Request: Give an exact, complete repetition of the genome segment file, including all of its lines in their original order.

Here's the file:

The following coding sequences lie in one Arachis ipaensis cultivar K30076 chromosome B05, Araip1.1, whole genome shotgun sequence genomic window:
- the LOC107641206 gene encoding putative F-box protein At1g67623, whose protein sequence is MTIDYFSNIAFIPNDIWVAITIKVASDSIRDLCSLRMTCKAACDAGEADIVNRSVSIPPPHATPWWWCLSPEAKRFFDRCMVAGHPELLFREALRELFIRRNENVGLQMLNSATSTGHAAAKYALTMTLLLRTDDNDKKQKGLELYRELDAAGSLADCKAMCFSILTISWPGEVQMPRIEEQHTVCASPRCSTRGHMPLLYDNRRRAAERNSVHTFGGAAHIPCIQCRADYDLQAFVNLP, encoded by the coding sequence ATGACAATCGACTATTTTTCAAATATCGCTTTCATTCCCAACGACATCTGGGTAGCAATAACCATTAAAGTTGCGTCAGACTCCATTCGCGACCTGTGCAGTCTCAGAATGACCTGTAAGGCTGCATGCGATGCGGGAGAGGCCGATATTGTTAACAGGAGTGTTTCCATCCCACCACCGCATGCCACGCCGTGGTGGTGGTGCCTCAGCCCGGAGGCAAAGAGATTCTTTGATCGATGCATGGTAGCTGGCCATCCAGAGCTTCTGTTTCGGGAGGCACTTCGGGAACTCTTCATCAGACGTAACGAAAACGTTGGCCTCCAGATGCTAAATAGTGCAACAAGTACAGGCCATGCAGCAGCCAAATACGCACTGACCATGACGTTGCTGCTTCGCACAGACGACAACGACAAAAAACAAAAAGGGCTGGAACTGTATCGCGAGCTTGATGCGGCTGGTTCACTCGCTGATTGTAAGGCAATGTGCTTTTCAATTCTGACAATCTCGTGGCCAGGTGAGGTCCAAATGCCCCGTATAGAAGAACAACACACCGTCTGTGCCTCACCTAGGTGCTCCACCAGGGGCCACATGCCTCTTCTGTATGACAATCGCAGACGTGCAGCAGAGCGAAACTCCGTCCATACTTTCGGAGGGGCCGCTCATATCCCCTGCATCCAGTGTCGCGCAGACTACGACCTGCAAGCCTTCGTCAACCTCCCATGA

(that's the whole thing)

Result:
The following coding sequences lie in one Arachis ipaensis cultivar K30076 chromosome B05, Araip1.1, whole genome shotgun sequence genomic window:
- the LOC107641206 gene encoding putative F-box protein At1g67623, whose protein sequence is MTIDYFSNIAFIPNDIWVAITIKVASDSIRDLCSLRMTCKAACDAGEADIVNRSVSIPPPHATPWWWCLSPEAKRFFDRCMVAGHPELLFREALRELFIRRNENVGLQMLNSATSTGHAAAKYALTMTLLLRTDDNDKKQKGLELYRELDAAGSLADCKAMCFSILTISWPGEVQMPRIEEQHTVCASPRCSTRGHMPLLYDNRRRAAERNSVHTFGGAAHIPCIQCRADYDLQAFVNLP, encoded by the coding sequence ATGACAATCGACTATTTTTCAAATATCGCTTTCATTCCCAACGACATCTGGGTAGCAATAACCATTAAAGTTGCGTCAGACTCCATTCGCGACCTGTGCAGTCTCAGAATGACCTGTAAGGCTGCATGCGATGCGGGAGAGGCCGATATTGTTAACAGGAGTGTTTCCATCCCACCACCGCATGCCACGCCGTGGTGGTGGTGCCTCAGCCCGGAGGCAAAGAGATTCTTTGATCGATGCATGGTAGCTGGCCATCCAGAGCTTCTGTTTCGGGAGGCACTTCGGGAACTCTTCATCAGACGTAACGAAAACGTTGGCCTCCAGATGCTAAATAGTGCAACAAGTACAGGCCATGCAGCAGCCAAATACGCACTGACCATGACGTTGCTGCTTCGCACAGACGACAACGACAAAAAACAAAAAGGGCTGGAACTGTATCGCGAGCTTGATGCGGCTGGTTCACTCGCTGATTGTAAGGCAATGTGCTTTTCAATTCTGACAATCTCGTGGCCAGGTGAGGTCCAAATGCCCCGTATAGAAGAACAACACACCGTCTGTGCCTCACCTAGGTGCTCCACCAGGGGCCACATGCCTCTTCTGTATGACAATCGCAGACGTGCAGCAGAGCGAAACTCCGTCCATACTTTCGGAGGGGCCGCTCATATCCCCTGCATCCAGTGTCGCGCAGACTACGACCTGCAAGCCTTCGTCAACCTCCCATGA